The Air Force Sustainment Center at Tinker Air Force base has awarded Optomec a $500,000 process development contract for the Additive Repair of jet engine components used in the F-15 and F-16 fighters.
The company will harness its LENS 3D Metal Additive Manufacturing technique based on powder-fed Directed Energy Deposition (DED), combining it with advanced vision and distortion compensation software, Controlled Atmosphere processing and batch automation using oxygen-free material handling.
Optomec will focus on developing optimized process parameters and procedures to repair turbine blades made from both titanium and nickel-based superalloys.
These printable ‘recipes’ and ‘libraries’ will be implemented in conjunction with the delivery of an automated Turbine Blade Repair machine. The program has a projected ROI of 184% and a payback period of less than 2 years, potentially saving the Air Force millions of dollars in maintaining its fleet of more than 5,000 aircraft, which have an average age of 28 years.
Optomec’s Additive Manufacturing repair processes are currently used in high volume production for other turbine engine parts worldwide, having repaired more than 10 million components over the last 20 years.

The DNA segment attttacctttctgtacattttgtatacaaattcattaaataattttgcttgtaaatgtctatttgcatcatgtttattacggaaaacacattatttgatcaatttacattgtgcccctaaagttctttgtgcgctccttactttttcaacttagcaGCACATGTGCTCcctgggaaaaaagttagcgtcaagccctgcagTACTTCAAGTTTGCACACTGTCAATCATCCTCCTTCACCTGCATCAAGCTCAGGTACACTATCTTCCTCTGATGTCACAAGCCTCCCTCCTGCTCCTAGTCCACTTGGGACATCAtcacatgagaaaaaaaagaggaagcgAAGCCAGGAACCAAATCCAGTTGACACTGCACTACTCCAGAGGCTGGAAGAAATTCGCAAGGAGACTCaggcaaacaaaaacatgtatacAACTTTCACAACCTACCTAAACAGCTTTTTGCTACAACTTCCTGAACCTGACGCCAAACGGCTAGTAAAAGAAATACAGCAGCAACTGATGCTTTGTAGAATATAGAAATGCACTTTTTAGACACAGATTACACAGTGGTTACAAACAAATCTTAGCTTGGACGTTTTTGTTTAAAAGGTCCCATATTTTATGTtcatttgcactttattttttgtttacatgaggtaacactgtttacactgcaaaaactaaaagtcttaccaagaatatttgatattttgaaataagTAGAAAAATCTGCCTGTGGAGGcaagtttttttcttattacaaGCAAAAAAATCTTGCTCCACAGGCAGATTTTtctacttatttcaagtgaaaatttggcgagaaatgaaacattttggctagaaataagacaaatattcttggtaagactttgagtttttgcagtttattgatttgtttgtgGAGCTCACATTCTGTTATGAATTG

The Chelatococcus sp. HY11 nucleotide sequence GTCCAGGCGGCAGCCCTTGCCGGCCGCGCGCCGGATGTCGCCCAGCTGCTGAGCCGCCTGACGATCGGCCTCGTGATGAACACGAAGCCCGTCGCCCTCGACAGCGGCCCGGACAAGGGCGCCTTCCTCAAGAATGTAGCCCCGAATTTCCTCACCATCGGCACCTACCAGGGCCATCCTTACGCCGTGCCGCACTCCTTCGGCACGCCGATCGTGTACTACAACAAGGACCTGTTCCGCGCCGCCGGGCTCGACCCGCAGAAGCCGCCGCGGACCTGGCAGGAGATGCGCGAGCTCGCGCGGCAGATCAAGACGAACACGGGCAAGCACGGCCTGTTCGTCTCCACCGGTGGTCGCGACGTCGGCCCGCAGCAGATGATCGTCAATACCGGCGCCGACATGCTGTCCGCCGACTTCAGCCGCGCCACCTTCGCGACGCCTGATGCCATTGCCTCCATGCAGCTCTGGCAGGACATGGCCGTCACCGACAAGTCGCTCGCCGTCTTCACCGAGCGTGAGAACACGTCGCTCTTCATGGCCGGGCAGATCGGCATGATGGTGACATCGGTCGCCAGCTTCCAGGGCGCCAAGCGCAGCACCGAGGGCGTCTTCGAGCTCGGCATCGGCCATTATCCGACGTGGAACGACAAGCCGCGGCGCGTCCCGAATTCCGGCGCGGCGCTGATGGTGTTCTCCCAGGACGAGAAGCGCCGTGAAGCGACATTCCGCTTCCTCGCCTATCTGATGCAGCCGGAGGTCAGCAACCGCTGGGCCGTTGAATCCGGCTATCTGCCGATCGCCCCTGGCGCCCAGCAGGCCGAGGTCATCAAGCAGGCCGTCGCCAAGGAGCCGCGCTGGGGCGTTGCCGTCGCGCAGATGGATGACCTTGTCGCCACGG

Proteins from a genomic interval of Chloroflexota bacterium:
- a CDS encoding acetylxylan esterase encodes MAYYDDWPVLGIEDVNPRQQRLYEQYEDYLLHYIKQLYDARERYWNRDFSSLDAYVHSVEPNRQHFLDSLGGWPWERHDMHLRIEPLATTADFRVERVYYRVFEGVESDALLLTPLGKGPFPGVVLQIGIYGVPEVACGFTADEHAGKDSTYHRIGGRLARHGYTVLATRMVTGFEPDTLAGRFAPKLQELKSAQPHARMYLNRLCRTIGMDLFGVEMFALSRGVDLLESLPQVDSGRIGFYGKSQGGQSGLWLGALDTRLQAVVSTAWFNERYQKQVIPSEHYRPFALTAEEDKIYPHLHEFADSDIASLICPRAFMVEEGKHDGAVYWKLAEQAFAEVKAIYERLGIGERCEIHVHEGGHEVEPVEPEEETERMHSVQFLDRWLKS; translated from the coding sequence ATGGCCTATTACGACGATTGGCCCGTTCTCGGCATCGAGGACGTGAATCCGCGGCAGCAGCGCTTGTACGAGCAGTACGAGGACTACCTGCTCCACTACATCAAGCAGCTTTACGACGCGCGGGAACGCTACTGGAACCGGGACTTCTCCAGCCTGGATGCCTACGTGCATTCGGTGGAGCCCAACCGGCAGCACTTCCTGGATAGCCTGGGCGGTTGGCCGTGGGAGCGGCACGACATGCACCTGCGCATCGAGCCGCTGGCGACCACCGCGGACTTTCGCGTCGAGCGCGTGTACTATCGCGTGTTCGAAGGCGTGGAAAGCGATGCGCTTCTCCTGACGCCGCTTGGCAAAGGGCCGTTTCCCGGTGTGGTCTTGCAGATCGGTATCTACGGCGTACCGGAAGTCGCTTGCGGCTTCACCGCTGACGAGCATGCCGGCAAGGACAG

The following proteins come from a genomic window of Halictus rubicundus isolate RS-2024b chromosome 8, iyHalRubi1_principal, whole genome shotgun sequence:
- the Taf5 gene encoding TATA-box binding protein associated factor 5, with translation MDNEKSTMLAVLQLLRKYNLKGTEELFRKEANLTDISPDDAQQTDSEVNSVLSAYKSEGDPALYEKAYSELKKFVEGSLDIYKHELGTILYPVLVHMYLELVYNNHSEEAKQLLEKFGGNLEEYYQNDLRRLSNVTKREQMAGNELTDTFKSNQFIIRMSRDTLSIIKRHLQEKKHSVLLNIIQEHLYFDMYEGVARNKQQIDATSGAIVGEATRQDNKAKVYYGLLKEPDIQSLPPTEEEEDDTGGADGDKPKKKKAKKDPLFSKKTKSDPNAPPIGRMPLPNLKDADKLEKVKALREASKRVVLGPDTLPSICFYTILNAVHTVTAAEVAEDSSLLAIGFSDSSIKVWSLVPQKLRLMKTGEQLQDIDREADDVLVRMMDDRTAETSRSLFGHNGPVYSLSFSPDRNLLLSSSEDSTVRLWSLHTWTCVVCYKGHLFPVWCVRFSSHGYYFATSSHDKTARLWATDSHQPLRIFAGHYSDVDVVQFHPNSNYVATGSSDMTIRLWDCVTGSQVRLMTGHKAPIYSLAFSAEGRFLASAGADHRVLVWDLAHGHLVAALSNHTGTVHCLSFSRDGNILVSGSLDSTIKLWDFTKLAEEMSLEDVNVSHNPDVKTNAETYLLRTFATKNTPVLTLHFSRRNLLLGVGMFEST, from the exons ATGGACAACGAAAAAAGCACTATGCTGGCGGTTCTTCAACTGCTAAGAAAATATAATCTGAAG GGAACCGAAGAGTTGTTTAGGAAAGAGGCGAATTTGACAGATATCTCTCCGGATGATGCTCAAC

This contract will extend Optomec’s capability with regard to high-volume titanium repair which must be conducted in oxygen-free environments to ensure proper metallurgy and mechanical performance. Titanium demand in aircraft engines is increasing in both the military and commercial aviation markets.
“The turbine industry has already widely adopted Optomec’s automated DED solution for high volume nickel alloy repair of aviation parts; meanwhile Optomec has worked out the process recipes for titanium repair,” said Jamie Hanson, VP of Business Development.
“This solution essentially takes Optomec’s titanium repair process to high volume levels where it will have a major impact on lowering maintenance costs as engine OEMs use more and more titanium.”